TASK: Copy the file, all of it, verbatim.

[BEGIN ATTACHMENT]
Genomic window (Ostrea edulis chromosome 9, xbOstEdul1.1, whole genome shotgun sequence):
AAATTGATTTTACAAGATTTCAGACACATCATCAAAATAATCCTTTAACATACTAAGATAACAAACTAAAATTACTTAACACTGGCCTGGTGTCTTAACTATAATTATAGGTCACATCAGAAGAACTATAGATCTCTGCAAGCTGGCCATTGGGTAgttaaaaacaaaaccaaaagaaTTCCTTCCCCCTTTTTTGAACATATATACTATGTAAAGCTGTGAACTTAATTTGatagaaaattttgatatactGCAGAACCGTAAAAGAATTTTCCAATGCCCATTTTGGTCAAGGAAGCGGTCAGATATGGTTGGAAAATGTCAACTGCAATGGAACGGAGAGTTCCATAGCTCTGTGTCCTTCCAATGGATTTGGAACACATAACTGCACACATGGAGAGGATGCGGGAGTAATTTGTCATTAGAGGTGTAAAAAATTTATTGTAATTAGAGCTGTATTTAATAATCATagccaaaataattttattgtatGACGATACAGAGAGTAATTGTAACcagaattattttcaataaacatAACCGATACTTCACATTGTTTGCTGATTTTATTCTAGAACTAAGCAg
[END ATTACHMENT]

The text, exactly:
Genomic window (Ostrea edulis chromosome 9, xbOstEdul1.1, whole genome shotgun sequence):
AAATTGATTTTACAAGATTTCAGACACATCATCAAAATAATCCTTTAACATACTAAGATAACAAACTAAAATTACTTAACACTGGCCTGGTGTCTTAACTATAATTATAGGTCACATCAGAAGAACTATAGATCTCTGCAAGCTGGCCATTGGGTAgttaaaaacaaaaccaaaagaaTTCCTTCCCCCTTTTTTGAACATATATACTATGTAAAGCTGTGAACTTAATTTGatagaaaattttgatatactGCAGAACCGTAAAAGAATTTTCCAATGCCCATTTTGGTCAAGGAAGCGGTCAGATATGGTTGGAAAATGTCAACTGCAATGGAACGGAGAGTTCCATAGCTCTGTGTCCTTCCAATGGATTTGGAACACATAACTGCACACATGGAGAGGATGCGGGAGTAATTTGTCATTAGAGGTGTAAAAAATTTATTGTAATTAGAGCTGTATTTAATAATCATagccaaaataattttattgtatGACGATACAGAGAGTAATTGTAACcagaattattttcaataaacatAACCGATACTTCACATTGTTTGCTGATTTTATTCTAGAACTAAGCAg